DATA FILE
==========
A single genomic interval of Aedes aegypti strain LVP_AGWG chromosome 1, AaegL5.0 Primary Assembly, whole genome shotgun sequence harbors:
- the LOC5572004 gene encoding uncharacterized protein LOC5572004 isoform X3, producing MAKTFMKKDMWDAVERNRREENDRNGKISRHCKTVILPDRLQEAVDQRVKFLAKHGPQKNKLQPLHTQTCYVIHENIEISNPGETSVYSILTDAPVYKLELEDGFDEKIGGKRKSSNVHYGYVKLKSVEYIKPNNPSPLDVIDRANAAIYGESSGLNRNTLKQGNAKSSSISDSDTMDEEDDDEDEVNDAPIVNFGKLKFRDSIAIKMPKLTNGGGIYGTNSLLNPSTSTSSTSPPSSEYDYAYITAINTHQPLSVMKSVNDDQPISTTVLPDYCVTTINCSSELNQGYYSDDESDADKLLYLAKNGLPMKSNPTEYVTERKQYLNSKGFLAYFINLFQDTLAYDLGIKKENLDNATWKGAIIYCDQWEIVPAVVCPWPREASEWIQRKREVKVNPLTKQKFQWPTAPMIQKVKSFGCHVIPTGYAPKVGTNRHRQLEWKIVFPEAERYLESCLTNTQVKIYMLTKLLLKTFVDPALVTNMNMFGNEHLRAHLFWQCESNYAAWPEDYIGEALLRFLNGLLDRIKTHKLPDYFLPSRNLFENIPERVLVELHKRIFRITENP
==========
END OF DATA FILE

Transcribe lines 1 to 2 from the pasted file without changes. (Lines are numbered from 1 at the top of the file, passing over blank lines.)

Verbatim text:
A single genomic interval of Aedes aegypti strain LVP_AGWG chromosome 1, AaegL5.0 Primary Assembly, whole genome shotgun sequence harbors:
- the LOC5572004 gene encoding uncharacterized protein LOC5572004 isoform X3, producing MAKTFMKKDMWDAVERNRREENDRNGKISRHCKTVILPDRLQEAVDQRVKFLAKHGPQKNKLQPLHTQTCYVIHENIEISNPGETSVYSILTDAPVYKLELEDGFDEKIGGKRKSSNVHYGYVKLKSVEYIKPNNPSPLDVIDRANAAIYGESSGLNRNTLKQGNAKSSSISDSDTMDEEDDDEDEVNDAPIVNFGKLKFRDSIAIKMPKLTNGGGIYGTNSLLNPSTSTSSTSPPSSEYDYAYITAINTHQPLSVMKSVNDDQPISTTVLPDYCVTTINCSSELNQGYYSDDESDADKLLYLAKNGLPMKSNPTEYVTERKQYLNSKGFLAYFINLFQDTLAYDLGIKKENLDNATWKGAIIYCDQWEIVPAVVCPWPREASEWIQRKREVKVNPLTKQKFQWPTAPMIQKVKSFGCHVIPTGYAPKVGTNRHRQLEWKIVFPEAERYLESCLTNTQVKIYMLTKLLLKTFVDPALVTNMNMFGNEHLRAHLFWQCESNYAAWPEDYIGEALLRFLNGLLDRIKTHKLPDYFLPSRNLFENIPERVLVELHKRIFRITENP